New Anti-Bullying Research Project Targets Students' Social Skills

September 24, 2007 - News Release

On top of reading, writing and arithmetic, a number of local elementary students will be learning how to have healthy peer relationships in an effort to reduce the number of violent incidents in schools.

It's part of a groundbreaking bullying intervention program led by University of Guelph psychology professor Karl Hennig in collaboration with the Wellington Catholic District School Board, local police and community mental health agencies. The Safe Schools project will involve more than 1,500 local students from grades 6 to 8 and is one of four research hubs receiving provincial funding.

Instead of simply punishing schoolyard bullies, the project will focus on identifying children struggling with peer relationships problems, providing them with assessments and support and showing teachers and parents ways of improving children's social-emotional development, said Hennig.

"According to the World Health Organization, Canada places as low as 26th among 35 countries when it comes to our children's social-emotional development," he said. "We have successfully addressed the three Rs of reading, writing and arithmetic, but the fourth R, which is relationships, has not been adequately addressed."

Hennig said bullying is embedded in peer relationship problems, and the most effective way to combat violence in schools is to improve children's social development.

Children who become victims are often more socially withdrawn, awkward, sedentary, physically weak and isolated, he said. They can also be oppositional, restless, hot-tempered and frequently irritating others with little capacity for regulating their emotions. In both cases, they aren't able to successfully interact socially and find themselves rejected by their peers.

Children who bully typically acquire that behaviour early in life and are often viewed by their peers as "cool" for their ability to convince others to comply with their wishes, he said.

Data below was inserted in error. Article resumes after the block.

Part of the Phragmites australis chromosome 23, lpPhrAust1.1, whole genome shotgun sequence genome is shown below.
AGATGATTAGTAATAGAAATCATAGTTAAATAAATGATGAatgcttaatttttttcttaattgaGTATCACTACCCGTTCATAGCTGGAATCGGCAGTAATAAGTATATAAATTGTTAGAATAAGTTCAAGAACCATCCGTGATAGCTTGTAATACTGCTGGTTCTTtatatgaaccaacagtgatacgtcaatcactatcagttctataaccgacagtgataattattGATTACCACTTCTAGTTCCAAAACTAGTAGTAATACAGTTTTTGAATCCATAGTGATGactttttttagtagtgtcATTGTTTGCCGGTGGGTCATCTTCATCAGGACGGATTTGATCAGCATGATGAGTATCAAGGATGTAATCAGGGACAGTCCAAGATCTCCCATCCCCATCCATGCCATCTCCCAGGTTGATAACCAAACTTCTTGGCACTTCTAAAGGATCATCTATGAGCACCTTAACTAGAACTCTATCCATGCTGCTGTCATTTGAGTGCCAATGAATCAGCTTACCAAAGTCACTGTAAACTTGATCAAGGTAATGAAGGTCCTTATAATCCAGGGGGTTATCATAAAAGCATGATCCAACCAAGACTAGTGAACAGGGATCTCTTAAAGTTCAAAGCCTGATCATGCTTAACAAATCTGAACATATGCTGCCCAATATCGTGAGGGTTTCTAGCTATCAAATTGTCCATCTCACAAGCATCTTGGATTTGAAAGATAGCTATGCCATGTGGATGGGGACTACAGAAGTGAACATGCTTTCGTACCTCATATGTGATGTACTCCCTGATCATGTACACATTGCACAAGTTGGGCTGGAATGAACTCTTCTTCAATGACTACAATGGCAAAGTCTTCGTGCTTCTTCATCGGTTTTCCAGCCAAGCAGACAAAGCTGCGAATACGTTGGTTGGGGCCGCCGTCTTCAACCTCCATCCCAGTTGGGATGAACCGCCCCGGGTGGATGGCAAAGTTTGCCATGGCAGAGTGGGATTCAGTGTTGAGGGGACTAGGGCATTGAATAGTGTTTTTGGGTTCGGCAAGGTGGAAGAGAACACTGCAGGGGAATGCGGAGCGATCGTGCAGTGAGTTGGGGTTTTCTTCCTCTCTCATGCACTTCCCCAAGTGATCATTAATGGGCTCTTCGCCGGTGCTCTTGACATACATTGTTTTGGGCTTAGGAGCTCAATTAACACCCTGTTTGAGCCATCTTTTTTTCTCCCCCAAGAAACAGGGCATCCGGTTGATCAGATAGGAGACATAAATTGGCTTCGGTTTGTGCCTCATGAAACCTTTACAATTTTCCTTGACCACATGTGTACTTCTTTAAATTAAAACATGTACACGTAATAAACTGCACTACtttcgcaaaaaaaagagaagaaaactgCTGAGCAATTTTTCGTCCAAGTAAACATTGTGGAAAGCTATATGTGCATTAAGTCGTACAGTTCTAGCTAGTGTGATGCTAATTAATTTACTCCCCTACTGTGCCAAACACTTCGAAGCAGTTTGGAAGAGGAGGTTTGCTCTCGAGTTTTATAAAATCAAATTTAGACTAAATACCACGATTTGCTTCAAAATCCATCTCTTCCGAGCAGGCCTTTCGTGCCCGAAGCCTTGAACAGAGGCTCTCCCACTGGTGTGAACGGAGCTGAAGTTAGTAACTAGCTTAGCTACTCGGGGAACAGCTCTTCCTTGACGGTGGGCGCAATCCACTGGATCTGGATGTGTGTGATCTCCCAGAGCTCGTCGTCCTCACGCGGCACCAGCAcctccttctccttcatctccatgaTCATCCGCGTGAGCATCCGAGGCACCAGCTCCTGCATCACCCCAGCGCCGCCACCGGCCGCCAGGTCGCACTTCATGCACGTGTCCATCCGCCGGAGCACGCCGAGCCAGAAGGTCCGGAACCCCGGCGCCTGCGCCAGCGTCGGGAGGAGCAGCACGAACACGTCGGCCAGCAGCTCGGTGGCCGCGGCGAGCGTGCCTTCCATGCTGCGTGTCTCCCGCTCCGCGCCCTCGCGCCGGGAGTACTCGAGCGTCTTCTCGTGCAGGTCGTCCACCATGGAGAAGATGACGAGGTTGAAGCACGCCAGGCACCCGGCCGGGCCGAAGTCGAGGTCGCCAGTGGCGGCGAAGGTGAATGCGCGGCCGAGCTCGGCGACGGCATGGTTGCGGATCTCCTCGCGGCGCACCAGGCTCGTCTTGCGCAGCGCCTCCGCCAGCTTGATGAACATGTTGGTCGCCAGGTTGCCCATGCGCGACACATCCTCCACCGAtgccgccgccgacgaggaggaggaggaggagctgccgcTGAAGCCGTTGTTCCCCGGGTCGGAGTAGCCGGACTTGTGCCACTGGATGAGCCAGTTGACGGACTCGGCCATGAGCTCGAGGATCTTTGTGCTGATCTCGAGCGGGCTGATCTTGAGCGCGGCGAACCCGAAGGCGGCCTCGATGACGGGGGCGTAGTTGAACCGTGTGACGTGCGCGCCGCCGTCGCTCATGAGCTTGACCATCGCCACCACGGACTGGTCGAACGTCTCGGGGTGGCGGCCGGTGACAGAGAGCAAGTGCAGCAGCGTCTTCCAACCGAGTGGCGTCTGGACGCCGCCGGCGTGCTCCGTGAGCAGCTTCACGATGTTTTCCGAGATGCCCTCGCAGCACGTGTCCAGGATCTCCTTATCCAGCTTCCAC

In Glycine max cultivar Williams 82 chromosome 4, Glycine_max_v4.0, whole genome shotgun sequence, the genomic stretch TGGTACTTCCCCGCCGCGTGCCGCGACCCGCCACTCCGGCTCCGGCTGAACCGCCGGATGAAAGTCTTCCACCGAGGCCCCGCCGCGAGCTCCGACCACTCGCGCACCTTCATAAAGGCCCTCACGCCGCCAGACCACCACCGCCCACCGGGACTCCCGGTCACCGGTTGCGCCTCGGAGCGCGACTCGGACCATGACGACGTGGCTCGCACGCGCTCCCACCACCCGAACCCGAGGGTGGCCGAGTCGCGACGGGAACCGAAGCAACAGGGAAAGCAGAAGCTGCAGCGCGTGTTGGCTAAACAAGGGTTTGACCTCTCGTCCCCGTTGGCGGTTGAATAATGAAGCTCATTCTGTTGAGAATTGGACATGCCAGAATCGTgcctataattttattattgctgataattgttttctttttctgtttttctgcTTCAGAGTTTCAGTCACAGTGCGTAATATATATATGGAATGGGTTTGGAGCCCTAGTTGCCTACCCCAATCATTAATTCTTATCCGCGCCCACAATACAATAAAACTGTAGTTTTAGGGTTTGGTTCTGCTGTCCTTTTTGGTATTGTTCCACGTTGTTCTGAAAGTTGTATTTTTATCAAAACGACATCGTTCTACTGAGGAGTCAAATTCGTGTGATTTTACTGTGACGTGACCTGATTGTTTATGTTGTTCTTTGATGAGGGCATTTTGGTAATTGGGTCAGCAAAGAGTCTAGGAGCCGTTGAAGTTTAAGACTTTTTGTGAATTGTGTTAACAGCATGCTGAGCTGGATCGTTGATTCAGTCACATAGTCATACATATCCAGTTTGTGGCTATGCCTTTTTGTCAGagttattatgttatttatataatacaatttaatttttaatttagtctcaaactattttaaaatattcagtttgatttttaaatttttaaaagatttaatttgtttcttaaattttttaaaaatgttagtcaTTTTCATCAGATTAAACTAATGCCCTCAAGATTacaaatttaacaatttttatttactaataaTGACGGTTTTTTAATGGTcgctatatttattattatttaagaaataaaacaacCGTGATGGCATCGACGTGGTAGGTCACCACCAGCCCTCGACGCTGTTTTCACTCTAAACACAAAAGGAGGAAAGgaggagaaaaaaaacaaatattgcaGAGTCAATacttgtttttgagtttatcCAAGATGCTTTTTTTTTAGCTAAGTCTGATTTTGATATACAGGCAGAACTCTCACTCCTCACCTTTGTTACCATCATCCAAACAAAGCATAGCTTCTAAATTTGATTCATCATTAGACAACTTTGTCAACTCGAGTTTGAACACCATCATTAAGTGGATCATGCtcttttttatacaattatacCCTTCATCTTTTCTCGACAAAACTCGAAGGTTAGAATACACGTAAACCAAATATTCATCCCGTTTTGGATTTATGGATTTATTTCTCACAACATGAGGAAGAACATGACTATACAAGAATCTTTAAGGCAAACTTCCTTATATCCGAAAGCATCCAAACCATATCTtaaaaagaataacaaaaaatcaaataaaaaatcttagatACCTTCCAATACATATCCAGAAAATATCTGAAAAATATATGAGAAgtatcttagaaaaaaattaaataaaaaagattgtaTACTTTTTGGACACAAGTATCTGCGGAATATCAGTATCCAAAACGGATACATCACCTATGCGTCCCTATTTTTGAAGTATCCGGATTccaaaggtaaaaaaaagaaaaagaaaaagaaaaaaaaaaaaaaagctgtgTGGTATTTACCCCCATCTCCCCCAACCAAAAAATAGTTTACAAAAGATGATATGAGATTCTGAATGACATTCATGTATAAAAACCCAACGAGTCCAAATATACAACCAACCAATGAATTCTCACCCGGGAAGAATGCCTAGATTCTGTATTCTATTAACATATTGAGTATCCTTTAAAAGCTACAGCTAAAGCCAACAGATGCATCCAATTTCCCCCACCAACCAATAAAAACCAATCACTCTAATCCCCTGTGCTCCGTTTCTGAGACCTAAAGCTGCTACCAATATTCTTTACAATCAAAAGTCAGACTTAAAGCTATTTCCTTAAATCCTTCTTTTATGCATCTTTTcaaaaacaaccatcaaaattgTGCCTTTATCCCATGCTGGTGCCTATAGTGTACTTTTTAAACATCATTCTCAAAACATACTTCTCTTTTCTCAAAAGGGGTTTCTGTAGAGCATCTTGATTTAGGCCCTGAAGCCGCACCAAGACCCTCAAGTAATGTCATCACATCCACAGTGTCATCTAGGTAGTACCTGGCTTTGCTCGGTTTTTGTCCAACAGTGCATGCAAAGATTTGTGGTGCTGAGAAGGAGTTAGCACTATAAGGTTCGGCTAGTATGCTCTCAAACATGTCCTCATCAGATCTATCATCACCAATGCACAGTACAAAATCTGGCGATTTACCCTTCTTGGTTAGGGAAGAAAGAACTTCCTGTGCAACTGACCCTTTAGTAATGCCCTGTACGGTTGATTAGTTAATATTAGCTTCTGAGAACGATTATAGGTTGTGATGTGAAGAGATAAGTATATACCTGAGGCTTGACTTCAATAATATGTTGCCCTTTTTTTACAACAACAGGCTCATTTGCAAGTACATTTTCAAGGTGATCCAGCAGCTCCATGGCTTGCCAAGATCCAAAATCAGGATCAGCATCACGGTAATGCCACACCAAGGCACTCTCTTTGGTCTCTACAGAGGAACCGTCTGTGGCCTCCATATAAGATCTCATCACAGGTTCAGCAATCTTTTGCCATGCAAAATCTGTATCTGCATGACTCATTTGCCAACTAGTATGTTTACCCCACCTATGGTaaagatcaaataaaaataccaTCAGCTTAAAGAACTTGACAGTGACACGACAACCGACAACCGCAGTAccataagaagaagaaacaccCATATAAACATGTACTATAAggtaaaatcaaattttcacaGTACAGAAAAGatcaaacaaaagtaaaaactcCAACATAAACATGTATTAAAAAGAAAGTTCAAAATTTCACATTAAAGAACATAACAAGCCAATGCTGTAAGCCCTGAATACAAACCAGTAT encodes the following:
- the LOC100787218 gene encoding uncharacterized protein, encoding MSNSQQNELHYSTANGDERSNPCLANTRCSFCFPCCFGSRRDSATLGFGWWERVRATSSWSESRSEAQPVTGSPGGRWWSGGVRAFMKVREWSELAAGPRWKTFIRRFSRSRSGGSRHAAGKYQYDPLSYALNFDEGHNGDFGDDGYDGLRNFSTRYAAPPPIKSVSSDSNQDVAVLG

"They often have been witnesses to adult conflict and aggression such as spousal disagreements and abuse at home, and these experiences suggest to them that aggression pays off. Bullying and victimization are complex problems to address, so intervention needs to happen on multiple levels."

For the first phase of the project, students will complete an online school survey about their experiences with bullying and quality of peer relationships.

“This will provide us with a range of information, including the extent of the problems we're dealing with," said Hennig. "It will also help us identify children who are experiencing difficulties in their peer relationships, both as bullies and as peer-rejected victims. Referrals and more focused intervention will follow from that."

According to research studies, bullying happens every 7 1/2 minutes on the playground, with 20 per cent of children reporting being victimized at least once a week and 10 per cent reporting bullying others at least once a week, he said.

In extreme cases, children who are victims of bullying have resorted to suicide, said Hennig. And the children who are doing the bullying frequently become involved in a range of other anti-social behaviour such as early drug and alcohol use, sexual harassment and gang involvement. Their aggression can also carry over to future romantic relationships, domestic violence and child abuse.

"We need to address these challenges early before they lead to more serious problems."

As part of the intervention program, parents will be offered an educational program that will teach them how to improve their children's social development so they can learn to control their aggression and positively interact with their peers.

With Hennig's help, individual schools will be developing new procedures for handling incidents of bullying and anti-social behaviour in accordance with new government legislation.

"The earlier 'zero-tolerance' policy aimed at 'getting tough' with youth violence by handing out suspensions was a one-way ticket to gang involvement," he said. "We need graduated forms of discipline aimed at getting youth reconnected as citizens."

Hennig will also be involved in helping the schools create Safe Schools action teams that will deal with referrals, staff training and delivery of curriculum-based programs. Teachers will be trained to deliver a curriculum component that focuses on promoting healthy relationships and eliminating violence, he said.

"To effectively promote relationships and eliminate violence, we need to intervene at multiple levels, and this unique project does that by linking community mental health organizations, school boards and researchers."

Karl Hennig
Department of Psychology
519-824-4120, Ext. 53558

For media questions, contact Communications and Public Affairs: Lori Bona Hunt, 519-824-4120, Ext. 53338, or Deirdre Healey, Ext. 56982.

University of Guelph
50 Stone Road East
Guelph, Ontario, N1G 2W1